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Yinka Shonibare's colorful artworks subvert colonial narratives

Internationally renowned artist Yinka Shonibare discusses his latest work and reflects on art's role in shaping perceptions of identity and immigration.

Posted: Mar 14, 2019 3:40 PM
Updated: Mar 14, 2019 3:40 PM

London-born artist Yinka Shonibare is both a favorite of the British art world and one of its most compelling critics. Since returning to the UK from Lagos, where he grew up, more than 25 years ago, he has received all the accolades deserving of a British art star: he was nominated for a Turner Prize in 2004, commissioned to create an installation on Trafalgar Square's Fourth Plinth in 2010, and was elected as a Royal Academician in 2013.

In January he was made a Commander of the Order of the British Empire, a title he has added to his professional name. This is ironic, given that his work consistently subverts colonial narratives and comments on the interrelationship between Africa and Europe.

Shonibare is best known for his use of Dutch wax prints. Originally inspired by Indonesian batik prints, produced by the Dutch and sold to West Africans, the textile is now widely considered an African print. Its international heritage speaks to the colonial trade links between Africa and Europe, and, to Shonibare, wax print is a symbol of African diaspora and identity.

The fabric appears again in one of his most recent works, "Creatures of the Mappa Mundi." Here, Shonibare has taken on a touchstone of British art history: Hereford Cathedral's Mappa Mundi, the largest surviving medieval map, which depicts how the known world as it was understood by Christian Europe in 1300.

In a series of quilted textiles, sewn in collaboration with Hereford community groups, Shonibare reimagined the people and animals depicted on the map to explore contemporary attitudes towards refugees.

Shonibare spoke to CNN about his new work, his upcoming art space in Lagos, and what it means to be a British-African artist.

CNN: What sort of conversations are you looking to spark with your work at this point in your career?

Yinka Shonibare: I think it's interesting if the work does something, if the work is in dialogue with the audience. But I don't necessarily think that artists should prescribe the kinds of conversation that people should be having about their work. You try to just explore things that people might be concerned with at the time and that's what I've tried to do with this work.

Do you have to be concerned about something for it to inspire your work?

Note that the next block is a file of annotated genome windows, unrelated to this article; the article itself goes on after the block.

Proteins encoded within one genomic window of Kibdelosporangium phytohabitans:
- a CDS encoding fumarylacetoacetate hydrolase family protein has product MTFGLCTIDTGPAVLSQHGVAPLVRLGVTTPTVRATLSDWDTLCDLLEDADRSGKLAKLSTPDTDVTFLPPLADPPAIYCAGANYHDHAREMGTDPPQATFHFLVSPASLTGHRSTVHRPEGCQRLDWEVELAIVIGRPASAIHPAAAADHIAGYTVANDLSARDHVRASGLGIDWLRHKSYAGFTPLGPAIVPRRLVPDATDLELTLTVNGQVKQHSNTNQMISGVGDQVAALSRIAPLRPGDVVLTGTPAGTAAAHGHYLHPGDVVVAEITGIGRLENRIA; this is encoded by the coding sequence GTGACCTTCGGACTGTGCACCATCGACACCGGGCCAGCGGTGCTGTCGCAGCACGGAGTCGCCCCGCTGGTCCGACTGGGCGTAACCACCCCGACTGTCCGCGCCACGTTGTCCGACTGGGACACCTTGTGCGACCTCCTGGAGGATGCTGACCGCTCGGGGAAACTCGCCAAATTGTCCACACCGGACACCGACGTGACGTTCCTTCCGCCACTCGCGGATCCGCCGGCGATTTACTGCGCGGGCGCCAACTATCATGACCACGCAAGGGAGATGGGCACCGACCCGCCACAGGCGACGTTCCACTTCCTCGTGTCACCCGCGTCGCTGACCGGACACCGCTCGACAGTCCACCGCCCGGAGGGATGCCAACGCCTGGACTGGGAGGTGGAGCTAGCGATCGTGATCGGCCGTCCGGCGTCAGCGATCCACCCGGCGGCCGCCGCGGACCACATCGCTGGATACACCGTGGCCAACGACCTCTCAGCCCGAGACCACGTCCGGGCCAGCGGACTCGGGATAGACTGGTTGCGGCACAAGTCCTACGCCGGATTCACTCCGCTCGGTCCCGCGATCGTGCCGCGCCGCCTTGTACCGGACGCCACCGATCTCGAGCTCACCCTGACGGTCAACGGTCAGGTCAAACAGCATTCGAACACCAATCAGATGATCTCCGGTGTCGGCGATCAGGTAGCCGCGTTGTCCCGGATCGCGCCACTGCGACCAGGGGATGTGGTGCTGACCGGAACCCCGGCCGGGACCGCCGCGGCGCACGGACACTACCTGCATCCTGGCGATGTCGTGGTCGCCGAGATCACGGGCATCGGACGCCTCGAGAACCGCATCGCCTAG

I think work can be produced based on a range of emotions. You can produce work because you're happy and you want to do something quite joyous as an artist, or you could have a dark mood and produce something that is dark.

I like to actually mix the two (and create) something that looks exuberant and then has layers of darkness. I tend to work more or less with ambivalence in my work, so you find that there might actually be opposing emotions or opposing ideas in the work. That's when I feel like it's actually working for me.

Are there specific issues that you're looking to address today?

Recently, obviously because of all the issues around refugees, I've touched on immigration. It's just inescapable. You hear stories of people unfortunately drowning at sea and you're human, you're bound to be touched by that as an artist. Sometimes it's just the absurdity of things or the ignorance around xenophobia.

I'm not necessarily literal about the way I want to explore those issues. Sometimes it's going back to history or literature, methodology and using other kinds of folklore and narrative to explore contemporary concerns.

How important is Africa to your work?

Well , Africa is part of my identity, you know. I grew up in Lagos, Nigeria, and so I have memories of my childhood and I have family there. And so I make work expressing elements of my own identity and the history of that, particularly the colonial relationship of the United Kingdom to Nigeria. I don't necessarily have to define it, it's who I am.

Do you care whether people call you a contemporary artist, or a contemporary African artist?

I can be called an African artist, a contemporary artist, a British Artist, a British-Nigerian artist. I think I'm very happy that people bother to describe me at all!

You're in the midst of building a studio space in Lagos. Do you find you're closer to Nigeria now than you were 10 years ago?

I think that I am in a fortunate position now of being able to actually invest something in Nigeria. With the artist's residency space I am currently building in Lagos, I want to actually bring in international artists who will have cultural exchange with the local artists.

Why do you want to create this space?

There is a very young population in Lagos and I think that the interest in the visual arts is really going up. It's a very dynamic place. There's Lagos Fashion Week, the music scene is big and Nollywood, the film industry, is also big. So the creative industries are actually getting much bigger in Lagos, so it'll be nice to be able to be a part of that.

I think that particularly now in Nigeria, art can actually be a catalyst for resolving a lot of social issues -- employment issues, social-cohesion issues. Nigeria is ethnically diverse and the arts can actually be a place to unite the various ethnic groups. So I think that art can play a very important role in Nigeria.

This interview has been edited and condensed.

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